Everyday Extinction is an Instagram-based reminder of human’s damage to our animal friends

Nobody really knows just how many species actually exist, and new creatures are being discovered all the time. However, modern extinction rates are troubling. Scientists estimate that humanity’s impact on the rapid loss of species today amounts to between 1,000 and 10,000 times higher than Earth’s natural extinction rate. This works out at around 200 to 2,000 species go extinct every year.

Everyday Extinction is an Instagram-based reminder of human’s damage to our animal friends

To help highlight the acceleration of this problem, as well as simply be an interesting account to follow, photographer Sean Gallagher has started up an incredibly intriguing Instagram account. Called Everyday Extinction, Gallagher’s account pools the work of 25 wildlife photographers, photojournalists and scientists in a bid to help people really understand the impact mankind is having on species extinction, while simultaneously celebrating the wonderful variety of creatures the Earth has to offer.

Just so you’re not alarmed, some of the images below are distressing just by their very nature. If you’re a little squeamish, or uncomfortable seeing images of animals that have been harmed, I recommend you don’t scroll any further.

The giant manta ray is the largest type of ray in the world and is listed as “vulnerable” in regards to the possibility of its extinction. It’s believed most giant manta rays are at risk of death due to humans via entanglement in fishing lines and strike wounds from boats. In this photo, a female giant manta ray has been hooked by a fishing lure on her face.

This is a fennec fox, an animal that has quickly become a popular pet thanks to its depiction in Disney’s Zootopia. Native to the Sahara, species levels have begun to come under threat due to the scale of exotic pet ownership. Not only does this damage species levels, but it also harms the environment associated with the animal.

A skull of the capuchin monkey from the Boyaca region of Colombia. This monkey was historically found in the Andes and Orinoco region but now, due to deforestation from agriculture and cattle, populations have declined. Another reason for its drop in population numbers comes from the adoption of monkeys as pets in rural Colombia.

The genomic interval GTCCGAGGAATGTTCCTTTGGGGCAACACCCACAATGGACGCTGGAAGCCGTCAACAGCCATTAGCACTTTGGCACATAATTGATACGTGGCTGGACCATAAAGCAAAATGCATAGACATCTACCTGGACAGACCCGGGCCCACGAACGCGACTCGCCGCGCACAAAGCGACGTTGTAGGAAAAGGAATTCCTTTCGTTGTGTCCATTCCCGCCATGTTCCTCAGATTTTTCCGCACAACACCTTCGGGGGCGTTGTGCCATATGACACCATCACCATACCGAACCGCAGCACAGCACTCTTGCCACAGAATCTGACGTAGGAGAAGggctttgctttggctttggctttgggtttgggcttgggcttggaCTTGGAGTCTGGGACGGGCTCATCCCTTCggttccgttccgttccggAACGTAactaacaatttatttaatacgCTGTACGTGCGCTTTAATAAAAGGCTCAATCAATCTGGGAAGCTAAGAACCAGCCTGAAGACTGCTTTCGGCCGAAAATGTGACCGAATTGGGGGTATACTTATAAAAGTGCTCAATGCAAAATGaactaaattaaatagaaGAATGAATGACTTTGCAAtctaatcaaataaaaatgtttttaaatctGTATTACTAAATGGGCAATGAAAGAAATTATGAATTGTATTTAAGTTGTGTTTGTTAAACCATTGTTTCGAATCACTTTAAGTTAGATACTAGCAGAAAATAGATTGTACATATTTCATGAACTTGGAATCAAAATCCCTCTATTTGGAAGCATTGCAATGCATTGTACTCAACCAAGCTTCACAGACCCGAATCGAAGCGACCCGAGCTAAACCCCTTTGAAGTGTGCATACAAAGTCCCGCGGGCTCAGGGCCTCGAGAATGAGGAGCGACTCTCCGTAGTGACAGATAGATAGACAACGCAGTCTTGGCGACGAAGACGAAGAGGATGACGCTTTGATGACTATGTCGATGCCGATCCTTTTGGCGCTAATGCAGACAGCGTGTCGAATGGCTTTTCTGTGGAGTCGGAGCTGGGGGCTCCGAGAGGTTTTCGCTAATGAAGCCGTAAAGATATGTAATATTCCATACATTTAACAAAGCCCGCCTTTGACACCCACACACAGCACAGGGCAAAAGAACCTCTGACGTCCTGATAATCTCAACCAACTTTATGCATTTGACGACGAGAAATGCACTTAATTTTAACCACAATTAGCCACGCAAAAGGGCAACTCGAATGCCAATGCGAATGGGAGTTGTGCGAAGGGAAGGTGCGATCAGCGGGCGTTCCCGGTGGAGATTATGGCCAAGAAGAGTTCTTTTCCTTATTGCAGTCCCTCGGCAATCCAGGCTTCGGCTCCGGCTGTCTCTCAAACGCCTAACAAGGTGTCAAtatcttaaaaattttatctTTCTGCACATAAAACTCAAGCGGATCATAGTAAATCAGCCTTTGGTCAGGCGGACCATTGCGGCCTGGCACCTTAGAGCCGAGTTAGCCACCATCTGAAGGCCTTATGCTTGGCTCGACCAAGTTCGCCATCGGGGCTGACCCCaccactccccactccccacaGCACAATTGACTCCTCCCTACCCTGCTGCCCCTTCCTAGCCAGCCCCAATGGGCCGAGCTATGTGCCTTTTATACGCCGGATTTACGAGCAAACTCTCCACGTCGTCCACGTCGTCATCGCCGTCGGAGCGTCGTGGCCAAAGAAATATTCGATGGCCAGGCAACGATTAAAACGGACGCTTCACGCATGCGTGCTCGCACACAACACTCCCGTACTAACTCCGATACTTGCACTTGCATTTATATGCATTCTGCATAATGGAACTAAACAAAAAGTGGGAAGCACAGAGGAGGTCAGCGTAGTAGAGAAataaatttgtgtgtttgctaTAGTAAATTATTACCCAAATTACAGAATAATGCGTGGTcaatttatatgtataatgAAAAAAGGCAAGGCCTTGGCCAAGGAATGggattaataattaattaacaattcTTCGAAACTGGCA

This dead leatherback turtle has met such a fate thanks to the silent killer, global warming. As extreme cold weather swept into Cape Cod Bay far earlier than expected, it muddled with animal migration patterns and meant the turtles who hadn’t already left were stranded and incapable of weathering the cold.

You may not think it, but the humble giraffe is under threat with population numbers plummeting over 40% in the last 30 years. It’s believed the decline is due to the likes of deforestation, illegal hunting, ecological changes due to climate change and human expansion and even simply being caught in the crossfire of rebel militias or military operations.

A giant salamander in a shallow pool in a Chinese zoo surrounded by the coins visitors have thrown in an attempt to land on the creature for “luck”. Zoos in China are notoriously bad for animal welfare and, while China is making strides to improve the situation, this shot from just a decade ago only highlights the depth of the problem.

The Jamaican iguana was rediscovered in 1990 and listed as the rarest lizard in the world. A conservation effort into the revival of the species began as hatchlings were collected and reared in safety during their most vulnerable stage in life and then released into the wild. Despite threats to their renewed growth in 2014 due to plans to build a transhipment hub in their habitat, the lizard still survives thanks to the Jamaican government stepping down its plans due to pressure from environmental lobbyists.

You can follow Everyday Extinction here.

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